DAEGU, Aug. 3 (Korea Bizwire) – More urethane running tracks have been discovered with high concentrations of lead, but this time, at public parks and sports facilities.
According to the Daegu Metropolitan Government, 14 installations across the city have been declared ‘inappropriate’ for exceeding the lead standard of 9mg/kg.
A public basketball court in Bullo-dong was the most alarming among the 18 installations investigated, exceeding the standard by 130 times (11,700mg/kg), while courts in Jijeo-dong (9,387mg/kg) and Shinam-sam-dong (9,100mg/kg) also exceeded the standard by over 100 times.
Public tennis courts in Dongchon (7,717mg/kg) and Gangdong (4,930mg/kg), badminton courts in Shinpyeong-dong (4,157mg/kg), a roller-skating rink in Manchon (3,973mg/kg), and secondary running tracks at Daegu Citizen Stadium (3,974mg/kg) were also among the facilities with high lead concentration.
“We’ll suspend all use of the concerned facilities, and have them replaced before the end of the year,” said Shin Gyeong-seop, director of Daegu’s Green Environment Center.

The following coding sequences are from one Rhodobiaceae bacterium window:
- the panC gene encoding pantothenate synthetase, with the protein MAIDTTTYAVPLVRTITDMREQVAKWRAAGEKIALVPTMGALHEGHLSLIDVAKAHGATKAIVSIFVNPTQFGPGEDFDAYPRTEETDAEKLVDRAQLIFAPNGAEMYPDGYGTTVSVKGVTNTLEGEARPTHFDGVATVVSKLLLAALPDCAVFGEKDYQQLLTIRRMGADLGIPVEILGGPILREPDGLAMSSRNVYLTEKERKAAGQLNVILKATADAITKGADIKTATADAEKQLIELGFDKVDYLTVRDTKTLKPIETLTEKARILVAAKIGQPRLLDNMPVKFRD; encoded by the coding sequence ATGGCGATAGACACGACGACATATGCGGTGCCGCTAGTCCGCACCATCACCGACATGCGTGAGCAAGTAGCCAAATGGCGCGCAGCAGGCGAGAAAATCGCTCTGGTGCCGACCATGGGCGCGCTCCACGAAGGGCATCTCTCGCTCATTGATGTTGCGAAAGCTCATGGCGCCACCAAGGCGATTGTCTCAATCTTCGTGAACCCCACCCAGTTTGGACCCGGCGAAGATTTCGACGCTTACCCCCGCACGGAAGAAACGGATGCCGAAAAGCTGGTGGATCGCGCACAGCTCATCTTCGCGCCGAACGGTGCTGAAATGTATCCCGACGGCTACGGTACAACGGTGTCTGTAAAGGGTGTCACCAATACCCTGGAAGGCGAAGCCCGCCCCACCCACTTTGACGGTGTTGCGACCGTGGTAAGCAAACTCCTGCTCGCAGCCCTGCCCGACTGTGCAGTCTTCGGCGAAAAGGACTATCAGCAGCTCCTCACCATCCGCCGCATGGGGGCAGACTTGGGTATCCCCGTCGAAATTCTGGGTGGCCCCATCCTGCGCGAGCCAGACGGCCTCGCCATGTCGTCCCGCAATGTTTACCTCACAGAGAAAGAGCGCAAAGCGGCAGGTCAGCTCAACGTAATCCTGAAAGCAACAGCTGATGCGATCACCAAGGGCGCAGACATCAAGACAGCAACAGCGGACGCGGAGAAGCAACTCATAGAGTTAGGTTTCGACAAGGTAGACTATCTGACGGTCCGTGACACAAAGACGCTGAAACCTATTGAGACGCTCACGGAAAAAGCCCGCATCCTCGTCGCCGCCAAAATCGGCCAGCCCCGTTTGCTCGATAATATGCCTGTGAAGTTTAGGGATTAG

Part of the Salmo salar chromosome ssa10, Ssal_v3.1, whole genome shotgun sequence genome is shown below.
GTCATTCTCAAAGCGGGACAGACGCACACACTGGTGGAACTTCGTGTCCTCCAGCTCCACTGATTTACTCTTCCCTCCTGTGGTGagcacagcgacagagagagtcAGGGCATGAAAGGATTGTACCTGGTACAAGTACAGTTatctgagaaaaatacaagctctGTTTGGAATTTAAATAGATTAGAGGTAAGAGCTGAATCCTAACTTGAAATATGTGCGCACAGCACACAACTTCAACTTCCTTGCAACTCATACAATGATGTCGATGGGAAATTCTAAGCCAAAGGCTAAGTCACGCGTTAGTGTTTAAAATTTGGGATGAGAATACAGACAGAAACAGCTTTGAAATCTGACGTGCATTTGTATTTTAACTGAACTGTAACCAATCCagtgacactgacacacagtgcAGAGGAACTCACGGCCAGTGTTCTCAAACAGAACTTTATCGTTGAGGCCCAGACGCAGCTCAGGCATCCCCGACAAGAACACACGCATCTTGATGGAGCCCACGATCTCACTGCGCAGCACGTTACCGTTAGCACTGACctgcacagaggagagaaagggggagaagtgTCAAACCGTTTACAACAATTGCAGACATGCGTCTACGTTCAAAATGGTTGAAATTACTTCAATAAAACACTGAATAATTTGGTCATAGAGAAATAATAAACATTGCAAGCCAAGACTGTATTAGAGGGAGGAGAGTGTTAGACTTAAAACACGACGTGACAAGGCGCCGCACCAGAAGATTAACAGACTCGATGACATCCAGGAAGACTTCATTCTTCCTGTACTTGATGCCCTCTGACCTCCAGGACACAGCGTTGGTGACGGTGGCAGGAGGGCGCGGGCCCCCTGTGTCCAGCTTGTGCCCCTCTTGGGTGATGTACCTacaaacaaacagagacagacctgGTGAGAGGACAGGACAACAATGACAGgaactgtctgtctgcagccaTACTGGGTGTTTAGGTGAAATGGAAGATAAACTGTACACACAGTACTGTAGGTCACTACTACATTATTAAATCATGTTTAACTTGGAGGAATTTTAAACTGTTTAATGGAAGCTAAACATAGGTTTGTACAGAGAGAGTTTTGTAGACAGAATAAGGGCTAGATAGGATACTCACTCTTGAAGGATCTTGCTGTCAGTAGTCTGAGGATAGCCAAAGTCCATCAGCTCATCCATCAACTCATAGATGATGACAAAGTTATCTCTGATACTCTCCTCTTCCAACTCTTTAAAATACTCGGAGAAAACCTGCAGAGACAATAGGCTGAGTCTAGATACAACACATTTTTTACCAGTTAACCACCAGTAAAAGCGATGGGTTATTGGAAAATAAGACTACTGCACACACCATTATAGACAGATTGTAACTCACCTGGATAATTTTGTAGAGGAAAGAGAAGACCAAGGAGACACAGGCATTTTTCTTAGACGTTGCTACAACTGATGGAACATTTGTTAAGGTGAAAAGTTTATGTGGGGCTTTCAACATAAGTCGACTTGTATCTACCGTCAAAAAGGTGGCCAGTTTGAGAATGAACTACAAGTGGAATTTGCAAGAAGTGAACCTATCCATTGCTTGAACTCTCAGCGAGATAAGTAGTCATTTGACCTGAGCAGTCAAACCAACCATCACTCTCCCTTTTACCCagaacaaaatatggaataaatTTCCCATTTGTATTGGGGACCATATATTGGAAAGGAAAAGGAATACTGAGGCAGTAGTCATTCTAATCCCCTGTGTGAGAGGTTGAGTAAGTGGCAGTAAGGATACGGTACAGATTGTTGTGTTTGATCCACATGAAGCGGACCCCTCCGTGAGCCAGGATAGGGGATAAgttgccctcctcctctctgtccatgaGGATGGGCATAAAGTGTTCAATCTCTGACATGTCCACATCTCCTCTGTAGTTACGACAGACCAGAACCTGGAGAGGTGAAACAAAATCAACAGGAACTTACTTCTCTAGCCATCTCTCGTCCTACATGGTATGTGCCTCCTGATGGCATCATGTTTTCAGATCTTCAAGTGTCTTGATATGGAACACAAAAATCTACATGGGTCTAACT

The city has suspended the use of the 14 facilities, and will investigate 51 additional urethane track facilities around the city. There are currently 961 public establishments including 892 children’s playgrounds, 38 parks, and 27 sports facilities that are equipped with urethane surfaces.
According to the city, children’s playgrounds, which undergo routine inspections every two years, have not yet been reported for exceeding heavy metal standards.
Urethane running tracks, mainly at elementary, middle, and high schools, have become a controversial issue in recent months for their high lead concentrations. The Ministry of Environment revealed last month that 64 percent of 2,763 schools inspected were found to have urethane tracks or playgrounds that exceeded the lead standard.
According to Korean health and environmental experts, although studies on the risks of exposure to heavy metal in urethane have yet to be completed, old, fragile urethane is likely to be the source of dust particles containing heavy metals, which, if entering the body via respiration or skin contact, could have harmful consequences.
By Joseph Shin (firstname.lastname@example.org)